1. Apr 19, 2005

### Inquisiter

How is the fact that ALL accelerating charges radiate reconciled with the fact that the radiation reaction force is ZERO when the acceleration of the charge is CONSTANT??

Also, if you are accelerating, but the charge is NOT, do you see any radiation coming from the charge or not?

Thanks

Last edited: Apr 19, 2005
2. Apr 19, 2005

### shyboy

the radiation force is not zero. Tthe part of the radiation force which is propotional to the acceleration is combined wth the inertia force.
If you are accelerating, then you will see oscillating electromagnetic field, so you should see a radiation.

3. Apr 19, 2005

### Inquisiter

So does that mean that when the acceleration is constant the charge radiates but the radiation doesn't go off to infinity, but rather stays with the charge (in the charge's field)? What if in your frame of reference the charge is undergoing constant DEceleration? Now the charge is doing work on whatever is decelerating it, that energy has to come from somewhere, does that mean that the radiation(i.e. the Poynting vector) is directed TOWARD the charge? But if the acceleration is not constant, then I guess the radiation goes off to infinity and can't be recovered? Ok, this doesn't seem right... The radiation field is proportional to 1/r. But if the acceleration is constant, it's still proportional to 1/r, right? So the radiation DOES go off to infinity, otherwise I'd think that it would be proportional to 1/r^2.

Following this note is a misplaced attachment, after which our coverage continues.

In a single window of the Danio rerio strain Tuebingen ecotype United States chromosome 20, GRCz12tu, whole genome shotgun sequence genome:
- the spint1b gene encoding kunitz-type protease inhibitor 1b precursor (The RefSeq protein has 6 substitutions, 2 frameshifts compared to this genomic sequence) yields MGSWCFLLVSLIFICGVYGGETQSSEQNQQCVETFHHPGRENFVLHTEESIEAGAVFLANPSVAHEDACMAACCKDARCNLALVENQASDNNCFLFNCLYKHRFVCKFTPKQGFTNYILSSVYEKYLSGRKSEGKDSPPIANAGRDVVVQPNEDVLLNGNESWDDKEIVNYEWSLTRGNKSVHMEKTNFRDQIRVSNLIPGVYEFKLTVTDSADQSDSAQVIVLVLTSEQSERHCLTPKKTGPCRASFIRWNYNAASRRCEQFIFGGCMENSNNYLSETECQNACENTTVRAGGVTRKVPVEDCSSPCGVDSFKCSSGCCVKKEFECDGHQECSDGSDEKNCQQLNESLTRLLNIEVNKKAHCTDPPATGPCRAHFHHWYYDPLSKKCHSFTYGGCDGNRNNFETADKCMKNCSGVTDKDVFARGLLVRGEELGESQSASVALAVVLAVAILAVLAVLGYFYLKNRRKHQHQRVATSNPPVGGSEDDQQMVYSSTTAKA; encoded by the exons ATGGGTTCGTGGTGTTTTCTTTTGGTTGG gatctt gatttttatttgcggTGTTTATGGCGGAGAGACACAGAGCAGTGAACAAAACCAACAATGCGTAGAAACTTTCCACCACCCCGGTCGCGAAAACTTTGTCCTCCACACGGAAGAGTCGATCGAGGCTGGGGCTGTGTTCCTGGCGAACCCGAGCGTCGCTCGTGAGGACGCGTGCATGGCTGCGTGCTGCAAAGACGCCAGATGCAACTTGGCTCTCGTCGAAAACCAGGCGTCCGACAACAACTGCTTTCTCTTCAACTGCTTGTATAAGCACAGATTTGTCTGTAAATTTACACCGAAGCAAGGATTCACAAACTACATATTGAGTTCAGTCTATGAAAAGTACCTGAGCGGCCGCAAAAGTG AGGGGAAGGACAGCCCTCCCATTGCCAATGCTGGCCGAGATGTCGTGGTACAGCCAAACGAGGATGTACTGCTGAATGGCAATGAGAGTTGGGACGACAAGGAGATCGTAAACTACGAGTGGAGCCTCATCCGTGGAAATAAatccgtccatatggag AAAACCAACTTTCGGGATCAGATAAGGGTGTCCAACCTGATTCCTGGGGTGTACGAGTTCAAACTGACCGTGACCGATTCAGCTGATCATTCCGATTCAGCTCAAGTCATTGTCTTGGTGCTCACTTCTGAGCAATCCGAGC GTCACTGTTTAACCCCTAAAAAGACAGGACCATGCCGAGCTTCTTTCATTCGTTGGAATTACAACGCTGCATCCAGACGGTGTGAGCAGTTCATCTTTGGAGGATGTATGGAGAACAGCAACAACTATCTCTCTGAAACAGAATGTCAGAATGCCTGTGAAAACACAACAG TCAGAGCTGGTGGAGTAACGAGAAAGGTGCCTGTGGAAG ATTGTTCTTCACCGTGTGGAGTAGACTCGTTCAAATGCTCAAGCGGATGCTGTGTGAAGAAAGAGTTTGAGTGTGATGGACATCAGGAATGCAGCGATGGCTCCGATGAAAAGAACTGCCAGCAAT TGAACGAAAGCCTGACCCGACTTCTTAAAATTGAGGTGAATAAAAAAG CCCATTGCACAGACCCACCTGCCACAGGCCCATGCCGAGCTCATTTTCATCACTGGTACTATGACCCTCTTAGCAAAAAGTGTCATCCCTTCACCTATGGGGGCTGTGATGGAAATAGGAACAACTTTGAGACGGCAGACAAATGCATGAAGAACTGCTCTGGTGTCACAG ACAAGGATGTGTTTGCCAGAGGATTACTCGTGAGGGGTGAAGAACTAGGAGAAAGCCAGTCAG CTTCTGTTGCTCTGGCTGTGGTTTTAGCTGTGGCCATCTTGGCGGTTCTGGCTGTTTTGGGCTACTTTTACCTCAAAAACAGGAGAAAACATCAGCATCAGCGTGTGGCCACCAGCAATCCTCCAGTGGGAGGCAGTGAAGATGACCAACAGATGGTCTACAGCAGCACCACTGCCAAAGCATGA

Last edited: Apr 19, 2005
4. Apr 19, 2005

### shyboy

OK, thre is so called Larmor formula for a linearly accelerated nonrelativistic charge

$$P=\frac{1}{4\pi \epsilon_0}\frac{2e^2\ddot x^2}{3c}$$

Larmor formula is applicable for acceleration in arbitrary direction to the velocity